Is My Property Exempt if I File for Bankruptcy?
Many people have suddenly found themselves in over their heads, unable to pay their bills and meet their financial obligations. In times of economic distress, more people turn to filing for bankruptcy—but they almost always want to know if they’ll be able to keep some or all of their property.
Bankruptcy exemptions distinguish between exempt and non-exempt property in Montgomery County, TX. The bankruptcy code allows clients—so long as they are honest about their belongings and their value—to declare certain amounts of assets as being off limits to the bankruptcy estate. They can continue to keep these assets throughout the proceedings and after the estate is settled. Here is an overview of how those determinations are made.
Chapter 7 bankruptcy exemptions
Bankruptcy cases list all the debtor’s assets and earnings as part of the bankruptcy “estate,” which the trustee can sell off and use to pay back creditors. Depending on whether you’re using state or federal rules, you may be able to protect certain non-exempt assets. Generally, if the asset isn’t something you’ll use for work or in your essential day-to-day living, it is non-exempt. This can include expensive collections (coins, musical instruments, family heirlooms), stocks, bonds, bank accounts and any second homes or cars.
In some cases, you’ll be able to keep things up to a certain value. For example, if you have an engagement ring worth $3,000 and the Chapter 7 jewelry exemption in Montgomery County, TX goes up to $5,000, you’re clear. If not, you may be forced to give up the asset, sell it and hand over the control to the bankruptcy estate.
However, some assets are protected. You should be able to keep some equity in your home, a motor vehicle, any pensions you’ve accrued, clothing and furnishings (to a reasonable extent), public assistance and all or part of unpaid wages. Stimulus checks, however, do not appear to be protected.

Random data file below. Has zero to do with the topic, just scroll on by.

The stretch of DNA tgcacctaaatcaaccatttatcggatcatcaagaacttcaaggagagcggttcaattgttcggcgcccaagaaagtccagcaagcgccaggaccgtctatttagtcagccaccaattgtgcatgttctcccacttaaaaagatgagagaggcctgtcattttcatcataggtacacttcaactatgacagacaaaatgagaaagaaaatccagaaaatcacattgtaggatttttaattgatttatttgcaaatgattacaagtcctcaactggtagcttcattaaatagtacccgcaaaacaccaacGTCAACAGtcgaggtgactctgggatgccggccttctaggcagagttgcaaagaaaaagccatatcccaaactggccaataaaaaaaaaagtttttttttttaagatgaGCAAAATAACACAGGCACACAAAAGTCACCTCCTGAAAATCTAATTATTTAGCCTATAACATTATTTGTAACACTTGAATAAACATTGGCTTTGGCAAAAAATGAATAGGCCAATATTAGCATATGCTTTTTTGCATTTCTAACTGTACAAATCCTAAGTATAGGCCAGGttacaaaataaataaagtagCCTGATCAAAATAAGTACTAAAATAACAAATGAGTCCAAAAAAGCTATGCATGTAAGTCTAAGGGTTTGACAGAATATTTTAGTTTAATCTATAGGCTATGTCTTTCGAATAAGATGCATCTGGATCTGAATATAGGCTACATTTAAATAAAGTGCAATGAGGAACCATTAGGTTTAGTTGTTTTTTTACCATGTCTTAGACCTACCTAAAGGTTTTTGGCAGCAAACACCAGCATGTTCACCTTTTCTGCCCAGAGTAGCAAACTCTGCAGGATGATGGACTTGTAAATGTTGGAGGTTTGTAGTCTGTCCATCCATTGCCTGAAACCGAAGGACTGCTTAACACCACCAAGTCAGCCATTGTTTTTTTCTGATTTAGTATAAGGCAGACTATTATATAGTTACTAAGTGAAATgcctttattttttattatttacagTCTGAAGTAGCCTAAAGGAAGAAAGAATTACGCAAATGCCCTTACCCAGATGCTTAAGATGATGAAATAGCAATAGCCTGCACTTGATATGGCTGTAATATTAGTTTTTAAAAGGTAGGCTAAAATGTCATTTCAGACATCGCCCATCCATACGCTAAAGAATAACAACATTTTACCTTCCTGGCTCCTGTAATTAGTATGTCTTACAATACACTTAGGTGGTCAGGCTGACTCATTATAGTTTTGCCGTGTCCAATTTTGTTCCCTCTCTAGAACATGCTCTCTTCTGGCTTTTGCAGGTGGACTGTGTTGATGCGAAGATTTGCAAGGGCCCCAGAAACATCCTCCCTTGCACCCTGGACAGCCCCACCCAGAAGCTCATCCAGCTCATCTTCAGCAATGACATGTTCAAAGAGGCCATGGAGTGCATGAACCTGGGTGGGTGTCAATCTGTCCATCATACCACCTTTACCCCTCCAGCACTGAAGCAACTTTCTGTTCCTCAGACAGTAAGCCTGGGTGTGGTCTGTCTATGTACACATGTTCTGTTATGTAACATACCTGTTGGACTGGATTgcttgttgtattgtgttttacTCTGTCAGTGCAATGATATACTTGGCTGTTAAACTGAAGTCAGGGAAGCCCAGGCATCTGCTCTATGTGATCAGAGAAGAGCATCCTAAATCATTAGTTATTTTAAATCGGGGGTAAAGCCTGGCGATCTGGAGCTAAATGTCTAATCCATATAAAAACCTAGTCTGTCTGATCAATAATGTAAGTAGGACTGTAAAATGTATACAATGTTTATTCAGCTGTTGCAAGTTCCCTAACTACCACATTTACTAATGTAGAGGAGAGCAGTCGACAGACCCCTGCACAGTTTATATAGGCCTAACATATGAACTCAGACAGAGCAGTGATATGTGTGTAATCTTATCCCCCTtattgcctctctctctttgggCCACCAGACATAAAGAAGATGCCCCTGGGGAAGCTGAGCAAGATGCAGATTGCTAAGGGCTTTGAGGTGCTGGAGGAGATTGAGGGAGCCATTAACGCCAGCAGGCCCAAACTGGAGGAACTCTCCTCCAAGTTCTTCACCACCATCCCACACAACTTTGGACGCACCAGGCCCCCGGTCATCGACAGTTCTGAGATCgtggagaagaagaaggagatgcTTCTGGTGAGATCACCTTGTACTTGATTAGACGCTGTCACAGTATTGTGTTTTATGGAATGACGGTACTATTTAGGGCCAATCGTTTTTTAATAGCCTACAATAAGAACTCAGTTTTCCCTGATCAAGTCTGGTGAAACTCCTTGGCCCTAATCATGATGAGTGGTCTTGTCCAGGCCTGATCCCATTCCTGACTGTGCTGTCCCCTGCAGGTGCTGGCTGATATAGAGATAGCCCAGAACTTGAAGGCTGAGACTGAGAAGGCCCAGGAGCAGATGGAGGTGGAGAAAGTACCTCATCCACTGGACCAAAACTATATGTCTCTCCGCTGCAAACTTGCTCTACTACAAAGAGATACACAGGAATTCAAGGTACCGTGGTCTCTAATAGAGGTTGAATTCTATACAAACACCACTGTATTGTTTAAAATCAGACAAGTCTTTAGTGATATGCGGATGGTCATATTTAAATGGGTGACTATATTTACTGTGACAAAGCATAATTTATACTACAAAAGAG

Chapter 13 bankruptcy exemptions
Chapter 13 bankruptcy works a little differently. There is still exempt property in Montgomery County, TX, but non-exempt property isn’t sold. Instead, if you want to keep it, you have to pay the value of your non-exempt property to the creditors in addition to the rest of your repayment plan. If you have a lot of non-exempt property, like home equity or second and third cars, this could add tens of thousands of dollars to your repayment total.
On the other hand, if you have very few non-exempt assets, Chapter 13’s payment plan can be a very useful tool to pay down your debt. Once you complete the plan, which is often over a period of five years, your remaining debt will be entirely wiped out. In many cases, the creditor agrees to take a much lower sum in order to get at least partial payment.
If you’re considering filing for bankruptcy, be sure to discuss exemptions and their consequences with your attorney. James R. Jones, Attorney at Law can help you understand bankruptcy exemptions in Montgomery County, TX. Call today to schedule a consultation.
Categorised in: Bankruptcy